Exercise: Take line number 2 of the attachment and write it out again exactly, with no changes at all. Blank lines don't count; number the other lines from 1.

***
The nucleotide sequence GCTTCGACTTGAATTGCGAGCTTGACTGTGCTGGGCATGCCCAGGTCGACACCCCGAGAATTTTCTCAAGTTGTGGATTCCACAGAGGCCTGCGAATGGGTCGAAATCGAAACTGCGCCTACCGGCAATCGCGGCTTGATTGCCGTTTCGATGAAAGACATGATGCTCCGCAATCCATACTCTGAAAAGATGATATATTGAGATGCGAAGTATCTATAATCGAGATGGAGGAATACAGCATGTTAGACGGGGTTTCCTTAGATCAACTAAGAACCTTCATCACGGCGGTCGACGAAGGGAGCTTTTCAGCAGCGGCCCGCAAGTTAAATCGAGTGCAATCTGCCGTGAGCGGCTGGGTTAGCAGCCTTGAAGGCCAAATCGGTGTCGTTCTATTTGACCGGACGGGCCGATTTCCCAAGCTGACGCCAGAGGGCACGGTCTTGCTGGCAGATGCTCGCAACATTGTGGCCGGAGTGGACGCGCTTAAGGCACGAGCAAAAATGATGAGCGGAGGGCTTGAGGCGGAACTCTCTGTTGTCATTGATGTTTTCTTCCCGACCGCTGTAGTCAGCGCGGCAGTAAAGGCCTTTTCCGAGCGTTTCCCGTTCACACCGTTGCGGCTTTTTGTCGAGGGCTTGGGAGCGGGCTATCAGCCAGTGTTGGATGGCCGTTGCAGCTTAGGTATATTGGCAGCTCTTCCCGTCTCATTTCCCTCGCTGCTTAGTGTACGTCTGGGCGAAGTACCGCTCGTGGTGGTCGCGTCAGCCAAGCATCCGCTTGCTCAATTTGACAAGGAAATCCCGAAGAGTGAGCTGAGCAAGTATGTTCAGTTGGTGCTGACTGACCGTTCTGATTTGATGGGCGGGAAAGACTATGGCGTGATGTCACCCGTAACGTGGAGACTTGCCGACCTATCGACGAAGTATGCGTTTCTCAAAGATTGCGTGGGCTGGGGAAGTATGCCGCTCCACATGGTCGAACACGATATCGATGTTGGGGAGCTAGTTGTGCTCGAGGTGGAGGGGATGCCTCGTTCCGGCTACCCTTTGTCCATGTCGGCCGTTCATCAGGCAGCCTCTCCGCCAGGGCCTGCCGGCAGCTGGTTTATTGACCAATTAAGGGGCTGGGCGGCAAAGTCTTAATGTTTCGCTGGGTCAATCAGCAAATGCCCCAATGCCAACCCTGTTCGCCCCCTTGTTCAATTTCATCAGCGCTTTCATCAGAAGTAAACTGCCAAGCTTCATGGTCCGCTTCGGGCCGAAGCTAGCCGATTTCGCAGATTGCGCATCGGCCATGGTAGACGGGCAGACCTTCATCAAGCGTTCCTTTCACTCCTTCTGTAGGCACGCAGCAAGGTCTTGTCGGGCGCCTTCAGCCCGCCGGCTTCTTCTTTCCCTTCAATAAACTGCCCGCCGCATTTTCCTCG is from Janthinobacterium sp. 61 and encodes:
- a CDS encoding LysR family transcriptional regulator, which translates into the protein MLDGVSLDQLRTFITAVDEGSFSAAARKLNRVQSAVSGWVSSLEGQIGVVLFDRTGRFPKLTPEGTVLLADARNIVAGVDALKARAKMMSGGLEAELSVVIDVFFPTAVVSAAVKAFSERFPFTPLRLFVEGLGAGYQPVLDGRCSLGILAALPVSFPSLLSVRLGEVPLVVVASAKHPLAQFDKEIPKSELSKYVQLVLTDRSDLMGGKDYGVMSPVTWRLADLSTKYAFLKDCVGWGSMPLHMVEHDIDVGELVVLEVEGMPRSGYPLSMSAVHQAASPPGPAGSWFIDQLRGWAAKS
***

- a CDS encoding LysR family transcriptional regulator, which translates into the protein MLDGVSLDQLRTFITAVDEGSFSAAARKLNRVQSAVSGWVSSLEGQIGVVLFDRTGRFPKLTPEGTVLLADARNIVAGVDALKARAKMMSGGLEAELSVVIDVFFPTAVVSAAVKAFSERFPFTPLRLFVEGLGAGYQPVLDGRCSLGILAALPVSFPSLLSVRLGEVPLVVVASAKHPLAQFDKEIPKSELSKYVQLVLTDRSDLMGGKDYGVMSPVTWRLADLSTKYAFLKDCVGWGSMPLHMVEHDIDVGELVVLEVEGMPRSGYPLSMSAVHQAASPPGPAGSWFIDQLRGWAAKS